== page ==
It would seem that its advantages are obvious. The weapon becomes more compact, and the trigger is greatly simplified to just four parts - the trigger, the trigger spring, the trigger and the mainspring. In an extremely simplified version, you can even abandon the springs by combining the trigger in one part with a spring bracket.
However, underhammer has a serious drawback: when you hit the trigger on the primer, they lift up, knocking down the sight. For guns with their long and heavy barrels, this does not play a noticeable role, but for “lower-turk” pistols to increase the accuracy of the battle it was necessary to significantly weight the muzzle, which made them less easy to handle than the “classic” models. However, this did not apply to pocket and ladies pistols intended for shooting almost point-blank.
In 1820-40, the Underhammers produced weapons factories and workshops for Allen, Willard, Sefton, Ashton, Sessier and some others, but their share in the total output of small arms was insignificant. As far as I know, not a single army in the world has adopted such a scheme for pistols and guns.
Next is a photo collection of original samples of “undercourt” riflemen, as well as their modern replicas for collectors.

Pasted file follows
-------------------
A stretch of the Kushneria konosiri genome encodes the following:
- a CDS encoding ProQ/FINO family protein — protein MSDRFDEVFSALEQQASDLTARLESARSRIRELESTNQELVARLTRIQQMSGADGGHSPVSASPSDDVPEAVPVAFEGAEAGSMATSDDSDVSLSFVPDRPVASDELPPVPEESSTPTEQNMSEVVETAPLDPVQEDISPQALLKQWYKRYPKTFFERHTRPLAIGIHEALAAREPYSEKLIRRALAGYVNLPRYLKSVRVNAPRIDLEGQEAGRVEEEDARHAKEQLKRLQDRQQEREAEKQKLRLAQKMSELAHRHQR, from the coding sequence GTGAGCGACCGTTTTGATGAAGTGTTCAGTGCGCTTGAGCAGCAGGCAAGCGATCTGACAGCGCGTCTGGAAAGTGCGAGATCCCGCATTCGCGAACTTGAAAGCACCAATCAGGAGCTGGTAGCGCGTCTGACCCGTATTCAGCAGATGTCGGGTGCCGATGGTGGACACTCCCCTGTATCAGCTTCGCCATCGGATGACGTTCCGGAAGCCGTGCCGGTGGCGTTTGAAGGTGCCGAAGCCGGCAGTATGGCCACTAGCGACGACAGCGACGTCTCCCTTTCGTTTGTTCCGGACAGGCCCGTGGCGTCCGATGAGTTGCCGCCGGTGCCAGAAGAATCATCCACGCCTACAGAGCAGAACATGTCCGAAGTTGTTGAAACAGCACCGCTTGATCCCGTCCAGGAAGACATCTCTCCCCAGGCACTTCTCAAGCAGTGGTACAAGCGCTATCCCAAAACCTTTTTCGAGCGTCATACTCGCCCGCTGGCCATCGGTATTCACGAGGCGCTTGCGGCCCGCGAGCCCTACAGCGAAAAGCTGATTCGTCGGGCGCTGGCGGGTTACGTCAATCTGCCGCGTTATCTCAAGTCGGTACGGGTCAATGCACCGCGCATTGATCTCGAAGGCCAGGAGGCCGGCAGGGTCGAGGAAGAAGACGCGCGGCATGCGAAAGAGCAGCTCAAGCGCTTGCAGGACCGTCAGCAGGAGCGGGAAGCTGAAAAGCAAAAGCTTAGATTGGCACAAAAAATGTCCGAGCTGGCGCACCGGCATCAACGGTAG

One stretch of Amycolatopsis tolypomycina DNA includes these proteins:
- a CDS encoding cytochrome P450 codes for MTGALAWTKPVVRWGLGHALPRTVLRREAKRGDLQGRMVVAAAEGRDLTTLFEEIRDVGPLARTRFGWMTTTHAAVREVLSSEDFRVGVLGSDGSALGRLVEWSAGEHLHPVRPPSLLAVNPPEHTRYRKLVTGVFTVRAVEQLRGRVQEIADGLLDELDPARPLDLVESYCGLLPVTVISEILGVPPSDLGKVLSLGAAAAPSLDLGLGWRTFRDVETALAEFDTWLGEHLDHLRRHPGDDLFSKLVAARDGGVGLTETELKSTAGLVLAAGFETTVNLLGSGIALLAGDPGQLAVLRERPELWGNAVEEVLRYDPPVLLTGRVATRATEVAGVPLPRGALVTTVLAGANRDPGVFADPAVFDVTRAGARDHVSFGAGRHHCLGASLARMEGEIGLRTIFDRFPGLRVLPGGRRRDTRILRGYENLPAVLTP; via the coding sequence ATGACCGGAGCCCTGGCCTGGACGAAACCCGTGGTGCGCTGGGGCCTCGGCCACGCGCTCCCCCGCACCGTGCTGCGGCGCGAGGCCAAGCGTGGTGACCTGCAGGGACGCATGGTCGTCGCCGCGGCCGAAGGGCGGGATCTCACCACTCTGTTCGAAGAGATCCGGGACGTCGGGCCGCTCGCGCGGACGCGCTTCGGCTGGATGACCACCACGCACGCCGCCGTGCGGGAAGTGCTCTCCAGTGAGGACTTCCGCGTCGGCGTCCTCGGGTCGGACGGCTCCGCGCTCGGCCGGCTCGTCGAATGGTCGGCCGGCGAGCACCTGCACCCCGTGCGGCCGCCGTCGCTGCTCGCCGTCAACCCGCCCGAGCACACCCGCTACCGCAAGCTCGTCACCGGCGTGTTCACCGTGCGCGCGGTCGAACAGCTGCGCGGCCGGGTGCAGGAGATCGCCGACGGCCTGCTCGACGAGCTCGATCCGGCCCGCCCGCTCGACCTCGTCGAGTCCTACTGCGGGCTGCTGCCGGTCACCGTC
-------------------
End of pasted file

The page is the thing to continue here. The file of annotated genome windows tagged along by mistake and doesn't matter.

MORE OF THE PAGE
Ashton Pistol, 1830 year.
Replica of Sefton's pistol, in which the mainspring is simultaneously a trigger guard.
French dueling pistol gosse.
A replica of the pocket underhamhammer Sessier, which is sold complete with pulleys.
Another ornate duel underhammer Goss. These pistols were produced in Paris in 1820-25.
American underhammer labeled "Stafford JDG 1837" and a very massive faceted barrel.
The simplest underhammer, in which the trigger is combined with a spring-loaded fighting spring, reinforced under the barrel.
Korrevona and Morges' pistol with unscrewing barrel, 1854 year.
The gun company "Bacon and Company" 1852 year.
Rodman Olsen's remarkable hunting pistol "Lehman Style" with a no less remarkable holster. And for just 270 dollars, though, this is the initial auction price.
Dulnozaryadnaya rifle Klatsa with a sniper scope.
Ethan Allen's carbine, sold under the name "Pocket Gun".
"Gunshot canes" with removable butts and without.
A modern replica of the "shooting crucifix" that helped pious holy fathers carry the Word of God to lost sinners.
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